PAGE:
The Hall County School District is considering the $775,000 purchase of a 51-acre plot of land that would be used as a cattle herd working farm and provide agribusiness education for students, according to Superintendent Will Schofield.
During a Board of Education work session Monday evening, Schofield said the school district has entered into a contract to buy the land, and is in a due diligence period, during which the school can choose whether or not to follow through with the purchase.
Schofield said on top of the property’s $775,000 price tag, including legal fees, the district would also spend $70,500 to fence the farm in. The $845,500 would be paid for with money from voter-approved bond referendum. Voters OK’d the referendum in June.
If finalized, the district would also use money from a voter-approved special 1% sales tax for education, or ESPLOST, for additional purchases related to the farm, including $50,000 for demolition of existing structures on the property and $25,000 to purchase livestock handling and care equipment.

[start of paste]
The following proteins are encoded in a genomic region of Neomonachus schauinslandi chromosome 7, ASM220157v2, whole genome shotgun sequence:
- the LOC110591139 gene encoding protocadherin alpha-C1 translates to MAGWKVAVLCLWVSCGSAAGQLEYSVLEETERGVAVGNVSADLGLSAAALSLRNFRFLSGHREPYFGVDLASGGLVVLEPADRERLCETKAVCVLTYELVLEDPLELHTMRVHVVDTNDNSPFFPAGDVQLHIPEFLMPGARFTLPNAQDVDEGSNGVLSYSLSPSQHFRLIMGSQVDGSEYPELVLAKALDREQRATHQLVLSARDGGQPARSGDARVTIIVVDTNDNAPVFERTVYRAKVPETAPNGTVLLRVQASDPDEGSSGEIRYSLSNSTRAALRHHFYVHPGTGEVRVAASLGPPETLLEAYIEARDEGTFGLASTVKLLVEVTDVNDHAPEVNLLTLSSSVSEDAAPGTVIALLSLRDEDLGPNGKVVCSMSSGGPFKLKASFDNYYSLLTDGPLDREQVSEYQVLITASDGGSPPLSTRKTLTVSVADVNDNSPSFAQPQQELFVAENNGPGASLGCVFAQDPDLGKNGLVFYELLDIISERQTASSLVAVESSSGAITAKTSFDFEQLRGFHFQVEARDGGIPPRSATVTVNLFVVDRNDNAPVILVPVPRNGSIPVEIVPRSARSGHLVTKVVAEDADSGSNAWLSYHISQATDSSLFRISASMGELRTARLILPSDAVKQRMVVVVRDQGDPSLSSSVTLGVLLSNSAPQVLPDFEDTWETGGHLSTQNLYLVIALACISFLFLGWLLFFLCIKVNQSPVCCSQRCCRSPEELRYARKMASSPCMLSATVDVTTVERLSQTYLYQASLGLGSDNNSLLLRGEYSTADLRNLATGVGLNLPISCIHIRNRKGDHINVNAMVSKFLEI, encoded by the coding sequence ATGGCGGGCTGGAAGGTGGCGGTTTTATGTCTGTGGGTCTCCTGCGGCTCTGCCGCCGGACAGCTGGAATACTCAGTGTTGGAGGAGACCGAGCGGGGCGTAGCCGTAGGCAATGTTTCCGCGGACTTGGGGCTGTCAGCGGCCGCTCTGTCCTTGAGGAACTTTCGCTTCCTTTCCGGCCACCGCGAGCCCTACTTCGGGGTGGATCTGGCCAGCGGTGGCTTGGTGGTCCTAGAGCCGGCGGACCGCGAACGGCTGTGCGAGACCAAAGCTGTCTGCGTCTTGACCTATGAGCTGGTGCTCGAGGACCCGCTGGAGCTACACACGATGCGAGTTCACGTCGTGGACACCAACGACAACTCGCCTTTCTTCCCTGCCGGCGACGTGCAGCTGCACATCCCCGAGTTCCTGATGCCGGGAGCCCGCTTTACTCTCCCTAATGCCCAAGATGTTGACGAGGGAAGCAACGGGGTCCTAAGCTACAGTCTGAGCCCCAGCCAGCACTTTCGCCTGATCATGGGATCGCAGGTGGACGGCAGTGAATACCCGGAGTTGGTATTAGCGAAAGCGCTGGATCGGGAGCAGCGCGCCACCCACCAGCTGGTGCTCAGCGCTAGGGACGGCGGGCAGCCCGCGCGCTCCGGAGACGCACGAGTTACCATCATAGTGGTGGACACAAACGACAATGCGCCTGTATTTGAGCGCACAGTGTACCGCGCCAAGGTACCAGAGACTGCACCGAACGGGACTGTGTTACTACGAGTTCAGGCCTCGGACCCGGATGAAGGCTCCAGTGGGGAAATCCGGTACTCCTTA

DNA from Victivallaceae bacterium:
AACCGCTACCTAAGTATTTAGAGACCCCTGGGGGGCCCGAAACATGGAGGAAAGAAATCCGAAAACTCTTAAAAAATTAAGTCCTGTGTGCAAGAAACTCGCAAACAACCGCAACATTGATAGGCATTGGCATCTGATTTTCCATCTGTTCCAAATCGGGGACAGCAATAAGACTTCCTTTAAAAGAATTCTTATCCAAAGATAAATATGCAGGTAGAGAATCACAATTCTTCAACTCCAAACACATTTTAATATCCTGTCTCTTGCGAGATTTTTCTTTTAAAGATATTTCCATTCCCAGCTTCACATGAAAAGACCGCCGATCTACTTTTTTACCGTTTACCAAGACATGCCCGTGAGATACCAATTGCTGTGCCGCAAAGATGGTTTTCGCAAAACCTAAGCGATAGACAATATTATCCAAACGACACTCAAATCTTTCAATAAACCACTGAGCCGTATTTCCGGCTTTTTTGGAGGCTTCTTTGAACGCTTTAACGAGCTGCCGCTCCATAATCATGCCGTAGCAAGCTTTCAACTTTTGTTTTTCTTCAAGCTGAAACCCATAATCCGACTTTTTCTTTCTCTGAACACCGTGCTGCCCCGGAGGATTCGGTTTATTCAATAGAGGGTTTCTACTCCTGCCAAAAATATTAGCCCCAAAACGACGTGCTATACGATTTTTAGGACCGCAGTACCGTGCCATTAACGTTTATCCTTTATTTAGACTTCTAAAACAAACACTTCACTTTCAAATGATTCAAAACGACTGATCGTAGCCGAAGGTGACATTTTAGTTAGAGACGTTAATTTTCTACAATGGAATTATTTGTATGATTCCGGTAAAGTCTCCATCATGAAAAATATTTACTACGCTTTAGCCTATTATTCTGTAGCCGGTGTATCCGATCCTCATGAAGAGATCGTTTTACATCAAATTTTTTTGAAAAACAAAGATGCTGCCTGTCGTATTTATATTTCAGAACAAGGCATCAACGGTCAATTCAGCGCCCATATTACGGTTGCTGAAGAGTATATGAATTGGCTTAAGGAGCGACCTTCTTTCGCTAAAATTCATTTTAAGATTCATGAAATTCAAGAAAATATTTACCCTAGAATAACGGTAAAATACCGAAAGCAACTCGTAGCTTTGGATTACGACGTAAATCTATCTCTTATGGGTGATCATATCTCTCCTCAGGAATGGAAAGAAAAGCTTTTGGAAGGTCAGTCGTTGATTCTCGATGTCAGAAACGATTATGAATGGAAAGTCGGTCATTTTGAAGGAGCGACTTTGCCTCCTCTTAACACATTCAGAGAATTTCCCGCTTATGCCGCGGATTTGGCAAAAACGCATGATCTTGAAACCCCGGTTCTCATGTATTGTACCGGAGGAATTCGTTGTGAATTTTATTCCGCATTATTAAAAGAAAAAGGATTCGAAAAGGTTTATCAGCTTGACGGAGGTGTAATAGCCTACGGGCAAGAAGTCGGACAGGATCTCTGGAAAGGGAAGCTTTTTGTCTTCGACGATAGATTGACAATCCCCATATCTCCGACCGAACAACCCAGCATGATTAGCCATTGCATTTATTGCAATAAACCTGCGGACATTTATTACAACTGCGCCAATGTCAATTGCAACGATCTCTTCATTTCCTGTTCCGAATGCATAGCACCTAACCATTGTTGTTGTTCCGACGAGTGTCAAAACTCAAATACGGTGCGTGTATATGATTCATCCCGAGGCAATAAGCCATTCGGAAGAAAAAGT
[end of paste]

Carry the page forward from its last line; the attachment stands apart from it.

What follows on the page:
“It is past time for us to make agribusiness something that we get at least our middle and high school students actively engaged in,” Schofield said. “And for our elementary school students, I can’t imagine what a good field trip opportunity this will be.”
Speaking in favor of the purchase, school board Vice Chairman Nath Morris called agribusiness programming “overdue” in the Hall County community.
“Agriculture is still very important to this community,” he said. “This is a program that is overdue, but it is still good timing for it. The one thing I asked the superintendent is once a couple of us are gone, a few years down the road, hopefully this is going to be a sustainable program and it will continue, because it is needed in this area.”